The assisted dying campaign in Victoria
Across Victoria this week, residents opened their letterboxes to find a chilling warning printed in black and white.
“Remember the life you save may be your own,” each leaflet read, urging householders to contact their local MP to protest plans to “legalise government-sanctioned suicide by doctors for the sick and infirm”.
The kicker: “YOU CAN STOP THIS!”
Distributed through the postal service by Right To Life Australia, the flyers are timed to land the week before the Victorian parliament returns to debate the introduction of Australia’s first voluntary euthanasia laws since the federal government overturned the Northern Territory’s short-lived assisted dying legislation in 1997.
“We’ve never run a campaign as strong as this before,” Margaret Tighe, the pro-life lobby group’s president, told The Saturday Paper, explaining that the flyers were sent to 260,000 homes.
“There’s too much killing going on in this state,” added the veteran anti-abortion campaigner. “We don’t want to see more of it happening.”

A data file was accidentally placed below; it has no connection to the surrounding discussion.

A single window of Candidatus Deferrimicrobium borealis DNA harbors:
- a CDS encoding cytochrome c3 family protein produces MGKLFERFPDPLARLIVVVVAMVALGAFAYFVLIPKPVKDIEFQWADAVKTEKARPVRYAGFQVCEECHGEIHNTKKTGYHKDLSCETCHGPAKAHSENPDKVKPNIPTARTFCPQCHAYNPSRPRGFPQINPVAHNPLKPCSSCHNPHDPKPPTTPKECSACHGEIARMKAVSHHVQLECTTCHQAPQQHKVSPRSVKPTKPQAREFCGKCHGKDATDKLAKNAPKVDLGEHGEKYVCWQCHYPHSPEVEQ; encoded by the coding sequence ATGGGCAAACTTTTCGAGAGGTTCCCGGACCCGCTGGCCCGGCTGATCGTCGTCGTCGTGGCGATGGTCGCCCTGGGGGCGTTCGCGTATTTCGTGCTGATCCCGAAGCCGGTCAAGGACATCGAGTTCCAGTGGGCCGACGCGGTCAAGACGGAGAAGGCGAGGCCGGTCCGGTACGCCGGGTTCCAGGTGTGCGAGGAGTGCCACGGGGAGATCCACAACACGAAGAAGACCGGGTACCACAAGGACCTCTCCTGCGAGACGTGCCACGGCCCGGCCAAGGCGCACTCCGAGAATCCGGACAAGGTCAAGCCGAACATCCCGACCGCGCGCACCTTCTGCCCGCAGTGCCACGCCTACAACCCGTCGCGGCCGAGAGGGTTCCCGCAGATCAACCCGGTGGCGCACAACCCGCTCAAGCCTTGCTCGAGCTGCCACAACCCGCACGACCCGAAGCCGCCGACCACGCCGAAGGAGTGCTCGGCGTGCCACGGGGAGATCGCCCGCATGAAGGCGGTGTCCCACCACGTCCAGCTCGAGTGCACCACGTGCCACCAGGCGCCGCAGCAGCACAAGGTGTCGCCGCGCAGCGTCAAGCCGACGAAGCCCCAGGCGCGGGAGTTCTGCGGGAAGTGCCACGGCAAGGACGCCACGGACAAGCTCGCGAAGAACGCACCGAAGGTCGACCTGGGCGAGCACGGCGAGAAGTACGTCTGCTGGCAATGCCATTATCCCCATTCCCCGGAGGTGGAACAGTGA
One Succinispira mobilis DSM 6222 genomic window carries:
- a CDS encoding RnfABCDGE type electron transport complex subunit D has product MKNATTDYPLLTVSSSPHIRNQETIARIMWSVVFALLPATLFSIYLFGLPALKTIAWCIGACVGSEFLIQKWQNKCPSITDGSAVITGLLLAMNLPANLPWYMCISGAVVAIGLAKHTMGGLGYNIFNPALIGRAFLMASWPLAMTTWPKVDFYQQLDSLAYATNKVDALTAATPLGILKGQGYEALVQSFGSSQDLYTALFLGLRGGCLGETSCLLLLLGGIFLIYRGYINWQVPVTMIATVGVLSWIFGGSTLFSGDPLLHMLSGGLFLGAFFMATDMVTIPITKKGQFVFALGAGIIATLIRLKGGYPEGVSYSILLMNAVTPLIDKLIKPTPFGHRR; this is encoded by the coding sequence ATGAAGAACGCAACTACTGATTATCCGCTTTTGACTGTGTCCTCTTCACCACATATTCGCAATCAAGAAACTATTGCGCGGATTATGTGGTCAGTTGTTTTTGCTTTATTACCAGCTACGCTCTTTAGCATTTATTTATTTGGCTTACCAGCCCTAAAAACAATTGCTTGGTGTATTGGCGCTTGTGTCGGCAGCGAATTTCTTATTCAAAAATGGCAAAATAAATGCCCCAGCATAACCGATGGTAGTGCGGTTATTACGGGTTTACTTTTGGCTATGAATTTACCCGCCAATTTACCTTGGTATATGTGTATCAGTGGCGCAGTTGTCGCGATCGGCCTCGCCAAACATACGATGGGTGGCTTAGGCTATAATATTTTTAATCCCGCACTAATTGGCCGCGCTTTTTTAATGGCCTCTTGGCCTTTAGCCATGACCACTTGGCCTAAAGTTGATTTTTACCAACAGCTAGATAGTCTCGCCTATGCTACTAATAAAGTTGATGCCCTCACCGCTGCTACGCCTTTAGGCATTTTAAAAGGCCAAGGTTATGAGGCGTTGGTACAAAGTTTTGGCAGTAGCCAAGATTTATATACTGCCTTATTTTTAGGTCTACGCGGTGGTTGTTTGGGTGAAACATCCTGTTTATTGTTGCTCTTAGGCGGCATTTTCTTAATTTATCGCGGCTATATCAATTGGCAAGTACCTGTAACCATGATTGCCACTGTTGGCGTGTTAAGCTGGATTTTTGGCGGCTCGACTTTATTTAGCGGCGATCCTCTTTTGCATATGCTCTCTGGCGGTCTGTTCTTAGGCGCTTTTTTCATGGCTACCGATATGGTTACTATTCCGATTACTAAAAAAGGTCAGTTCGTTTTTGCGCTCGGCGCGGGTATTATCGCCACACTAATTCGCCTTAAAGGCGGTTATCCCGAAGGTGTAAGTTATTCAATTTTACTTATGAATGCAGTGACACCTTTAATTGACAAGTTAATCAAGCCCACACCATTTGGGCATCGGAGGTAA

The state Labor government’s proposed model comes after two years of extensive consultation and deliberation, first through a parliamentary inquiry into end-of-life choices and then an examination of legislative options by an expert advisory panel. Proponents have billed the framework as the most conservative in the world, with its 68 safeguards and restrictions, including a three-step request process, availability only to those expected to live for 12 months or less, and criminal penalties for encouraging a patient to ask to die.
Victorian Premier Daniel Andrews, who has earned a reputation as the country’s most progressive state leader with legislative wins on same-sex adoption and medical cannabis, has forcefully made the case for reform, invoking his own father’s prolonged and painful death from cancer last year.
“This is about dignity, choice and giving Victorians the support and care they deserve in their final moments,” Andrews said late last month, after accepting the expert panel’s recommendations.